Create a free profile to get unlimited access to exclusive videos, sweepstakes, and more!
As SYFY turns 30, we look back at 9 great SYFY shows you might’ve forgotten
A whirlwind tour of a TV timeline packed with our biggest sci-fi, horror, and fantasy thrills.
However you spell it, the SYFY channel we know and adore today has been the place where troves of science fiction creativity have long found a welcoming home on the small screen. This year marks the 30th anniversary of the lil’ ol cable spot that first flickered to life in 1992 as the original Sci-Fi Channel, and through all the ensuing decades, there’ve been more scares, space-faring dares, and supernatural twists than The Magicians can wave a wand at.
We’ve got more fun looks back, later this month, at the larger library of sweet original sci-fi series that paved the way to our big 30th birthday, but to get the party started, we’re blowing the kazoo for a quick blast from the past — while our youthful memories are still (reasonably) solid, that is. Check out these nine terrific original series we’re proud to have had along for the journey through SYFY’s formative years.
12 Monkeys (4 Seasons)
Adapted from the Bruce Willis-starring 1995 film thriller of the same name, 12 Monkeys drew its ensemble cast through an engrossing, time-warping saga that sought to stave off the end of humanity before the pandemic that caused it could ever begin. Starring Aaron Stanford as James Cole (the same role played by Willis in the movie), there’s never a moment’s respite through the series’ four twisting, looping seasons of cause-and-effect pursuit for the reset switch that can bring society back from the brink. 12 Monkeys ran from 2015 to 2018, and seemed to only get better with time: By any standard, it remains one of the most addictive sci-fi TV binges out there.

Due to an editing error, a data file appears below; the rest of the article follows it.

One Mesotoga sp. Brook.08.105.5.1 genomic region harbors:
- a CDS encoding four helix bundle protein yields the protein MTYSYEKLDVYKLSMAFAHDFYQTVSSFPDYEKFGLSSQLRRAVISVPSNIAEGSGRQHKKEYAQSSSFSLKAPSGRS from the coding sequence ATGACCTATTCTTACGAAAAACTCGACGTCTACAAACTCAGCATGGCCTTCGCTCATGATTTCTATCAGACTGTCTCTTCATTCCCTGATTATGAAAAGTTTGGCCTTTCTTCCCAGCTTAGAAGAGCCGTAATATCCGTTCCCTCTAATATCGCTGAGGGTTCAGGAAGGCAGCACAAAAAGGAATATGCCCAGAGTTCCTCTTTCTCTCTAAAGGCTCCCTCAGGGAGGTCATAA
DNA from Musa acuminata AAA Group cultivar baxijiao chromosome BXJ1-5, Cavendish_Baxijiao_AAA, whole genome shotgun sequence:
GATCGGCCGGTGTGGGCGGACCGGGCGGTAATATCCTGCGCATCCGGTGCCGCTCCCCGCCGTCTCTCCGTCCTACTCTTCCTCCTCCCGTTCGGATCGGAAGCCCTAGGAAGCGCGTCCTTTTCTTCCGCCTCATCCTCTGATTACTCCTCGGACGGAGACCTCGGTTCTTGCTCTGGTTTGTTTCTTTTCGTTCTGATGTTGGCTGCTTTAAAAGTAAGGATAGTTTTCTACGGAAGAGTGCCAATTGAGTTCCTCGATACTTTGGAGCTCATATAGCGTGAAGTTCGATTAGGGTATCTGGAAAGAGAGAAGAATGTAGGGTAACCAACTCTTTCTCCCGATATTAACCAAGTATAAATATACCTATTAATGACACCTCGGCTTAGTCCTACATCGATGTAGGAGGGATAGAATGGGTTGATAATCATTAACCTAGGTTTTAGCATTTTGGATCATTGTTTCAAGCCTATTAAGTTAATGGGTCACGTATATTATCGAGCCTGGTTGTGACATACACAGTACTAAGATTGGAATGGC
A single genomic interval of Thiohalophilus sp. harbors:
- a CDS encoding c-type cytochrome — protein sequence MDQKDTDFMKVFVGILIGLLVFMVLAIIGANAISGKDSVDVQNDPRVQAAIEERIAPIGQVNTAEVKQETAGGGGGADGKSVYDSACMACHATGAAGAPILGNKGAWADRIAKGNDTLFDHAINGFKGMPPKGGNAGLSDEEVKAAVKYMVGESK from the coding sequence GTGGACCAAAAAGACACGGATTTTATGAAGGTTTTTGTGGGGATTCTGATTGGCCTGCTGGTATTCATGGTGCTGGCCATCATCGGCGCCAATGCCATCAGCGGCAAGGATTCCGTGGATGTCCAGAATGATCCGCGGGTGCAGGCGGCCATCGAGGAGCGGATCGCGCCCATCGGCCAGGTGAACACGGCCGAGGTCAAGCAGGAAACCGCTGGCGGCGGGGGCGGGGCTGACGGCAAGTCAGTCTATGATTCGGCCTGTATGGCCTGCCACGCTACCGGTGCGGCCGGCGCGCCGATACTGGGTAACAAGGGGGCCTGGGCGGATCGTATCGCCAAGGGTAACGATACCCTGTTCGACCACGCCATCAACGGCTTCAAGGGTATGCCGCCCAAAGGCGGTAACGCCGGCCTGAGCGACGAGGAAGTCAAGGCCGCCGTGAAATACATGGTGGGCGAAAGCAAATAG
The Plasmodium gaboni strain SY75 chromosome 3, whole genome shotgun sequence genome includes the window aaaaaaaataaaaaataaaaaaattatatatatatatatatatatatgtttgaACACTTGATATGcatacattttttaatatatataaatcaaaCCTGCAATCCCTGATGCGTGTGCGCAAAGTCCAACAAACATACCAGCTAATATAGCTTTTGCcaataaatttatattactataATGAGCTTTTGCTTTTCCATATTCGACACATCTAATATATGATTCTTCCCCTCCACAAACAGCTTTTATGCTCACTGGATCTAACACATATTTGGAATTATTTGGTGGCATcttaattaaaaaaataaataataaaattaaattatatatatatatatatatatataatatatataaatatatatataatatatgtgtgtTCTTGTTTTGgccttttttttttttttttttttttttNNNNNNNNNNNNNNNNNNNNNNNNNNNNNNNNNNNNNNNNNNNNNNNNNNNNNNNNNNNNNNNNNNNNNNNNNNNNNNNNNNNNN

Z Nation (5 Seasons)
Describing Z Nation as a zombie series is kind of like calling The Walking Dead a show about Atlanta: It’s tough to capture the full scope with a simple nod to its starting premise. There’s more than one apocalypse to watch for as the remnants of society trudge through the new reality left in the aftermath of a viral plague, as half-zombie hybrid Alvin Murphy (Keith Allan) discovers on a sprawling journey into post-collapse America — as well as his own strange new telepathic powers. The stakes go from staying on the right side of zombie-catatonic to positively nuclear as survivors wend toward an elusive cure on the west coast, with standout cast performances from Allan alongside Kellita Smith (Lt. Roberta Warren) and DJ Qualls (Citizen Z).
The Invisible Man (2 Seasons)
There’s something sort of pure and science-fiction earnest about The Invisible Man, the early-2000s series incarnation of the classic tale of a hero equally empowered and tormented by his self-disappearing gift. Starring Vincent Ventresca as an accused thief drafted into spy service by serving as the mysterious “Agency’s” science experiment guinea pig, the series (known in Season 2 simply as The I-Man) lived up to its sci-fi bona fides by mining its reluctant hero’s struggle amid explorations of big-picture themes: free will, individual freedom versus dystopian state control, and escaping a Kafka-esque labyrinth of manipulation…in other words, the good stuff.
Deadly Class (1 Season)